With Valentine’s Day around the corner, the Albuquerque FBI Division wants to remind the public to be aware of online romance scams, also called confidence fraud. In this type of fraud, scammers take advantage of people looking for romantic partners on dating websites, apps, or social media, with the ultimate goal of financially exploiting the victims. The consequences of these scams are often financially and emotionally devastating to victims; they rarely get their money back and may not have the ability to recover from the financial loss.
“Social media has become a popular place to meet people, especially when COVID-19 restrictions make face-to-face gatherings difficult,” said James Langenberg, special agent in charge of the Albuquerque FBI Division. “Unfortunately, criminals know that’s where they can find victims, too. Anyone looking for love in cyberspace should make sure they keep their feet on the ground by educating themselves about the risks.”
According to the FBI’s Internet Crime Complaint Center (IC3), which provides the public with a means of reporting Internet-facilitated crimes, romance scams result in greater financial losses to victims when compared to most other online crimes. In 2020, almost 24,000 complaints categorized as romance scams were reported to IC3, and the losses associated with those complaints exceeded $605 million. In New Mexico, the IC3 received 189 complaints from victims reporting almost $5.36 million in losses related to romance scams.
Victims may be hesitant to report being taken advantage of due to embarrassment, shame or humiliation. It’s important to remember, romance scams can happen to anyone at any time. The criminals who carry out romance scams are experts at what they do. If you develop a romantic relationship with someone you meet online, consider the following:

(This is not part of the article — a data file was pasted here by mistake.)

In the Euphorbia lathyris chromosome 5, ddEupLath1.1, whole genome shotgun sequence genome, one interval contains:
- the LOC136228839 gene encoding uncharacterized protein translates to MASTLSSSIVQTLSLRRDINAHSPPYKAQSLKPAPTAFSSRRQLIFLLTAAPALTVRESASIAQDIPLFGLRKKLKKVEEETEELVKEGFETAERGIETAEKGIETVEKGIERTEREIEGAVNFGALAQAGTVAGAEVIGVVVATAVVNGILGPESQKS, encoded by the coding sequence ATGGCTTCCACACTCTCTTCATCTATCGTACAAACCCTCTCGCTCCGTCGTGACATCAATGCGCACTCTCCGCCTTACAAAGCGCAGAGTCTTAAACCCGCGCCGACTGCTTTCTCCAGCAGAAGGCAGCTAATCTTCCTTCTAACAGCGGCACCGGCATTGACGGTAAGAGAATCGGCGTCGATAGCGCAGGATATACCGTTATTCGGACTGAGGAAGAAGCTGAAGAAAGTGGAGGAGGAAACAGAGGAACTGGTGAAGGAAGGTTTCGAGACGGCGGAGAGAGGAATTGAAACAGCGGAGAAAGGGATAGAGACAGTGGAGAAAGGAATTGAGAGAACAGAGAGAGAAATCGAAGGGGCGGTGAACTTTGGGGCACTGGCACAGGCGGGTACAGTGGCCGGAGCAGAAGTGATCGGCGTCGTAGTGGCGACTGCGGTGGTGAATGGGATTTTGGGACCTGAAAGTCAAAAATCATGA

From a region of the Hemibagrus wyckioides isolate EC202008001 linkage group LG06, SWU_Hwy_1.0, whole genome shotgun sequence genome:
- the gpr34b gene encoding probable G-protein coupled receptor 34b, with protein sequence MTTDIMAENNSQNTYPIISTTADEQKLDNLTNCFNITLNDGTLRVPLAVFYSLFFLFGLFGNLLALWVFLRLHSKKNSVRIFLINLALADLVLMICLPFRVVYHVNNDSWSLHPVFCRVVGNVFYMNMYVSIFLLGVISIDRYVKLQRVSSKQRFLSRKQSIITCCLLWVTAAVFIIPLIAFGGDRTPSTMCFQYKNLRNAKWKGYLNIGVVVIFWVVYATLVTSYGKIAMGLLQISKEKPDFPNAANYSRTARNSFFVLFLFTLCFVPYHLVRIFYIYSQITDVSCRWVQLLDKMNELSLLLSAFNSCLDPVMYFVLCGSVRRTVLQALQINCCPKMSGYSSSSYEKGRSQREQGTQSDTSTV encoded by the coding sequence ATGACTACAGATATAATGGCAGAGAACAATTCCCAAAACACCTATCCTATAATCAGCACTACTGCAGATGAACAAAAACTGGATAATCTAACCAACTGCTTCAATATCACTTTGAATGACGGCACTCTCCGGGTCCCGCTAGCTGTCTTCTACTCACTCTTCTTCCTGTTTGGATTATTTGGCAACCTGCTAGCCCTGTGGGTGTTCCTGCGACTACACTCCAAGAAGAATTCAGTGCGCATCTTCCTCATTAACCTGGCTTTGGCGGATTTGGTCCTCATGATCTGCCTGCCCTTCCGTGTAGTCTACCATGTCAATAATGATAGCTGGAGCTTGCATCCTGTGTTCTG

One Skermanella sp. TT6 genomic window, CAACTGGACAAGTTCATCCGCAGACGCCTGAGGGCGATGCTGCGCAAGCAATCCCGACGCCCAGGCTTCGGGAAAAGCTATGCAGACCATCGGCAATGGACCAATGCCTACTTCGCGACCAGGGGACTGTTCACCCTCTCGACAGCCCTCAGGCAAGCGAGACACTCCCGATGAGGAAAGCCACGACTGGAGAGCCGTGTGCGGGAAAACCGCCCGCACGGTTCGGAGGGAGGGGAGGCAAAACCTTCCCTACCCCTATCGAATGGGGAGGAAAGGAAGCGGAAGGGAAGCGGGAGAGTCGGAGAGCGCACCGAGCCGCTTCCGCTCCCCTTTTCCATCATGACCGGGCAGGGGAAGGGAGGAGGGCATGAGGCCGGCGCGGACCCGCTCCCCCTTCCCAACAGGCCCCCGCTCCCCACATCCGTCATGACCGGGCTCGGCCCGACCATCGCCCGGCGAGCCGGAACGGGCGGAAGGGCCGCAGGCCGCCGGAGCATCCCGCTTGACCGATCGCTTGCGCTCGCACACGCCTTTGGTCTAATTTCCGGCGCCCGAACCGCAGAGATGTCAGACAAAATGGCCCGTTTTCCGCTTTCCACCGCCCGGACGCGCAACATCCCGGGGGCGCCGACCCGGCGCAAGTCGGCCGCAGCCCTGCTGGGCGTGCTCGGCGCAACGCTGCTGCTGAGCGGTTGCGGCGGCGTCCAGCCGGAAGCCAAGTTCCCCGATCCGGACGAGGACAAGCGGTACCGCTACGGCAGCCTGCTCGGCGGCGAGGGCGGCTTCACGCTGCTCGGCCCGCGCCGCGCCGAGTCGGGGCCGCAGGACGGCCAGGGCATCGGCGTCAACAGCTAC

Research the person’s photo and profile using online searches to see if the material has been used elsewhere.
Beware if the individual attempts to isolate you from friends and family or requests.
Go slow and ask questions.
Criminals may try to recruit you to help launder proceeds derived from online scams and frauds or crimes like human trafficking and drug trafficking. This is called a money mule scheme.
Be suspicious if an individual you met on a dating website wants to use your bank account for receiving and forwarding money.
Beware if the individual seems too perfect or quickly asks you to leave a dating service or social media site to go “offline.”
If you are planning to meet someone in person you have met online, meet in a public place and let someone know where you will be and what time you should return home.
Never send money to anyone you don’t know personally. If you suspect your online relationship is a scam, cease all contact immediately.
If you are a victim who has already sent money, immediately report the incident to your financial institution, file a complaint with IC3 (www.ic3.gov), and contact law enforcement. More information is available at: